The difference between confidence and arrogance is paper-thin. And trying to prove you belong while not giving off an air of entitlement is no easy task.
The Jets didn’t trade up for Mark Sanchez so that he’d tiptoe around training camp and try not to offend. But the rookie from USC is toeing a blurry line between hopeful and overbearing as he competes with Kellen Clemens for the No. 1 job in New York.
Sanchez is a good kid. He’s eager and earnest and presents himself well. But he’s in a tough spot. He has to give off a leadership air without acting like he actually invented the position. He has to show respect for Clemens while trying to trump everything Clemens does.
And there are allegiances Sanchez will have to overcome.
Thursday night, after Sanchez impressed in an intrasquad scrimmage, Jets left tackle D’Brickashaw Ferguson was asked about the rookie’s performance.
“When I get a chance to come out and see Mark do his thing, it’s nice when he can move the ball up the field,” Ferguson began.
Then Ferguson changed course. “Kellen Clemens obviously is a phenom. I came in with him and he’s utilizing his experience behind Brett Favre, Chad Pennington and the other quarterbacks that were here. I think he’s doing a great job of utilizing those tools that they passed on and applying them to his game now.”
Asked if he had a preference about who wins the job, Ferguson said, “I don’t have a preference. You have experience, you have youth. There are pros and cons with each one. However, I’m glad that’s not my decision. My authority ends with me. But both are quality QBs.”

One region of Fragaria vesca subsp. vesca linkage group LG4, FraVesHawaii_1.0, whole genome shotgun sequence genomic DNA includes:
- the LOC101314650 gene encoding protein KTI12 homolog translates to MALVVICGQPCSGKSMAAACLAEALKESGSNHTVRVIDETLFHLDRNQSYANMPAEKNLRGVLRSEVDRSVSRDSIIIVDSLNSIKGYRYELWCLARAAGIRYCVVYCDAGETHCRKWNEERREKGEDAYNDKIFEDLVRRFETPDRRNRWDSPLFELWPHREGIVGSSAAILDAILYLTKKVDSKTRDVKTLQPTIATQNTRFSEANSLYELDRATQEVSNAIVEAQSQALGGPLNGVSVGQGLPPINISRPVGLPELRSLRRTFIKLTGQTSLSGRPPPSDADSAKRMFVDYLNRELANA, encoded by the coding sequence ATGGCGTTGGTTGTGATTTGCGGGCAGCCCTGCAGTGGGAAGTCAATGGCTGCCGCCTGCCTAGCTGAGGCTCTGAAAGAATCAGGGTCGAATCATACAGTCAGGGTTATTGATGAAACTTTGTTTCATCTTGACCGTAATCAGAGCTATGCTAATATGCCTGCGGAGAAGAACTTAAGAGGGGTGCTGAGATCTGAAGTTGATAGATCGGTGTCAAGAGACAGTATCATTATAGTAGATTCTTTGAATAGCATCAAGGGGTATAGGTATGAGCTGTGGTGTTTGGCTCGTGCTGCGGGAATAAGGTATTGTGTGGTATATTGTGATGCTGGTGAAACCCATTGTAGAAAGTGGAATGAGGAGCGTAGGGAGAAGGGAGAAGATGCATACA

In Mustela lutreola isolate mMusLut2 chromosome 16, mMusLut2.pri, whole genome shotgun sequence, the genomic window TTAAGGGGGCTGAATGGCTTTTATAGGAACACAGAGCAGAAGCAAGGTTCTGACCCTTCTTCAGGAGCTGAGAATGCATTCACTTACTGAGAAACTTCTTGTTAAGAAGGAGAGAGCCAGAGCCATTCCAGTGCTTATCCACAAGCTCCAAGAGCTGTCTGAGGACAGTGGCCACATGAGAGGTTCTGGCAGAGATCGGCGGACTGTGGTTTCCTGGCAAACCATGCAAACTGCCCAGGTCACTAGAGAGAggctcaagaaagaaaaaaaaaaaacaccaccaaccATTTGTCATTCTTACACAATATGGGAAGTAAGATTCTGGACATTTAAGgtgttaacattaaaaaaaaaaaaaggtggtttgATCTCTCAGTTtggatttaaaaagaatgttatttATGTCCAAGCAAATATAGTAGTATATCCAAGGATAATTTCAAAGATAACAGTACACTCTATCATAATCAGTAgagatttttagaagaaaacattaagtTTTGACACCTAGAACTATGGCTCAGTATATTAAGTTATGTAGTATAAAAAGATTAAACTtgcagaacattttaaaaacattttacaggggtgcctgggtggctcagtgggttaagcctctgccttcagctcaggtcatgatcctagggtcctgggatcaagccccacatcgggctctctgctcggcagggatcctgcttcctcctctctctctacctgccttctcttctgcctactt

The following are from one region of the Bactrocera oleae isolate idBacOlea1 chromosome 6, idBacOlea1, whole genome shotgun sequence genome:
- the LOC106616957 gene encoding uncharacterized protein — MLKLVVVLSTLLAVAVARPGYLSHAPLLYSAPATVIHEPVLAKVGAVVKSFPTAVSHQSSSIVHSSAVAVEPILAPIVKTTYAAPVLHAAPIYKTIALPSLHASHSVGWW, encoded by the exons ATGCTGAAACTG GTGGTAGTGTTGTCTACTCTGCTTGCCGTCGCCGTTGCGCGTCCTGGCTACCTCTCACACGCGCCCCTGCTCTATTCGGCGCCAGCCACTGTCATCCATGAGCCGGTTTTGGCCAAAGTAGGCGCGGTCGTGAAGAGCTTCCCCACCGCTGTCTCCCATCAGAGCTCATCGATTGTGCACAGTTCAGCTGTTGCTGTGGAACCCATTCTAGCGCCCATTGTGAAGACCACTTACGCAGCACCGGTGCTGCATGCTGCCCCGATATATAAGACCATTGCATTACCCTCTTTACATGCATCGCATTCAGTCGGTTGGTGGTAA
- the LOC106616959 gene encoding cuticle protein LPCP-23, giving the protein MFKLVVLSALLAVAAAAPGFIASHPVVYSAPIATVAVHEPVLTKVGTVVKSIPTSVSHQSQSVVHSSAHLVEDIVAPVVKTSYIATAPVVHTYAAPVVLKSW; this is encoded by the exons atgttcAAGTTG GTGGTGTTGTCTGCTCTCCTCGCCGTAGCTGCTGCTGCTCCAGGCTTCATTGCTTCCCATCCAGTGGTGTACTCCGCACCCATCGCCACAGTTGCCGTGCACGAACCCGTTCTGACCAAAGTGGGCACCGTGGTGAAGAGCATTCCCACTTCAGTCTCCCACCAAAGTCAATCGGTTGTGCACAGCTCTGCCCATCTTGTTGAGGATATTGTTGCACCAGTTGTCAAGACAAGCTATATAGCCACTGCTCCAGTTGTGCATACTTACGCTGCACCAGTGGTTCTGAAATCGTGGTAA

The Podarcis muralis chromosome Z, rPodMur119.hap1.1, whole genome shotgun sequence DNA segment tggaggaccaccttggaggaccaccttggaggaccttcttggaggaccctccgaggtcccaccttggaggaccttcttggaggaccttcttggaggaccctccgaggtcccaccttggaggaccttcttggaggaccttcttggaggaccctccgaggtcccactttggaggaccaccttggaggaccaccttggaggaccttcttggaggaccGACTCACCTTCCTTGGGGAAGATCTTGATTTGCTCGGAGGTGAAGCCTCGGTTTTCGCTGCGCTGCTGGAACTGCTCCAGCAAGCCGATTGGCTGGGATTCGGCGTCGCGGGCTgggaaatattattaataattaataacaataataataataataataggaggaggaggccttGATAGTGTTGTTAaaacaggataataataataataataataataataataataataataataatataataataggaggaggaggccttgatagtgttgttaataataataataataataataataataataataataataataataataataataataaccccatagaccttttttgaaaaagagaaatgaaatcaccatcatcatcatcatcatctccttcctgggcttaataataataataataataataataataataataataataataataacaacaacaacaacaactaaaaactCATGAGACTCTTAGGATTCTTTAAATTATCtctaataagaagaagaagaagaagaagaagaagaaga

Ferguson made his point. And it’s not an unusual one.
Veteran quarterbacks have a predictable level of play. It may not be a high level of play, but it’s predictable. Rookie quarterbacks can fluctuate. Wildly. And for a team like the Jets which has the talent to get to and make some noise in the playoffs, veterans worry about that.
Then-Steelers guard Alan Faneca was asked if it was exciting to see Roethlisberger get a chance.
“Exciting?” said Faneca. “No, it’s not exciting. Do you want to go work with some little young kid who’s just out of college?"
The Steelers went on to go 15-1 and make the AFC Championship with Roethlisberger. Vindication? Not entirely. In the AFC Championship, Big Ben let it get out of hand early, getting picked three times as the Patriots routed Pittsburgh.
Faneca is now with the Jets and while he hasn’t made any comments resembling what he said in 2004, the fact remains that he felt that way before and — ultimately — was proven right.
There is no shame in sitting. Carson Palmer, a Heisman Trophy winner at USC, didn’t take a snap with the Bengals as a rookie in 2003. And he was the No. 1 overall pick and threw 1,569 passes in 53 games for the Trojans. Sanchez threw 487 passes in 16 career games at USC. And he is doing everything but handing out “Sanchez For Starter” buttons in the stands.